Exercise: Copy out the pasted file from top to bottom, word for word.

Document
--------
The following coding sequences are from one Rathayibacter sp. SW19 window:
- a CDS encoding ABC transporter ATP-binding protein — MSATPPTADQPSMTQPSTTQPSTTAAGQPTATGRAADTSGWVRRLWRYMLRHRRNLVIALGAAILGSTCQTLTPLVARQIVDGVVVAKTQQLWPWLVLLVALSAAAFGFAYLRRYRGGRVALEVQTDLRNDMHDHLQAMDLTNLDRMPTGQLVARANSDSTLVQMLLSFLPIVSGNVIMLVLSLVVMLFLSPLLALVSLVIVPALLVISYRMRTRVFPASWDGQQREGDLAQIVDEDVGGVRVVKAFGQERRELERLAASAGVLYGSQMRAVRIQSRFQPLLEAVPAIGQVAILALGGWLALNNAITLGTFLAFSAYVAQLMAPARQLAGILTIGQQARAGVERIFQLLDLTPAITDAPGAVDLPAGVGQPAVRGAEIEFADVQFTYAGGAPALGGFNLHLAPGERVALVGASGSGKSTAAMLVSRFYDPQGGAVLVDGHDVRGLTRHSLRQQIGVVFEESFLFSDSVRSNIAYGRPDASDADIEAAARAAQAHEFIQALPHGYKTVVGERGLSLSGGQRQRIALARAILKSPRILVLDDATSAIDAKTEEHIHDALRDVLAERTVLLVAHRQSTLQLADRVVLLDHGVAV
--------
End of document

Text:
The following coding sequences are from one Rathayibacter sp. SW19 window:
- a CDS encoding ABC transporter ATP-binding protein — MSATPPTADQPSMTQPSTTQPSTTAAGQPTATGRAADTSGWVRRLWRYMLRHRRNLVIALGAAILGSTCQTLTPLVARQIVDGVVVAKTQQLWPWLVLLVALSAAAFGFAYLRRYRGGRVALEVQTDLRNDMHDHLQAMDLTNLDRMPTGQLVARANSDSTLVQMLLSFLPIVSGNVIMLVLSLVVMLFLSPLLALVSLVIVPALLVISYRMRTRVFPASWDGQQREGDLAQIVDEDVGGVRVVKAFGQERRELERLAASAGVLYGSQMRAVRIQSRFQPLLEAVPAIGQVAILALGGWLALNNAITLGTFLAFSAYVAQLMAPARQLAGILTIGQQARAGVERIFQLLDLTPAITDAPGAVDLPAGVGQPAVRGAEIEFADVQFTYAGGAPALGGFNLHLAPGERVALVGASGSGKSTAAMLVSRFYDPQGGAVLVDGHDVRGLTRHSLRQQIGVVFEESFLFSDSVRSNIAYGRPDASDADIEAAARAAQAHEFIQALPHGYKTVVGERGLSLSGGQRQRIALARAILKSPRILVLDDATSAIDAKTEEHIHDALRDVLAERTVLLVAHRQSTLQLADRVVLLDHGVAV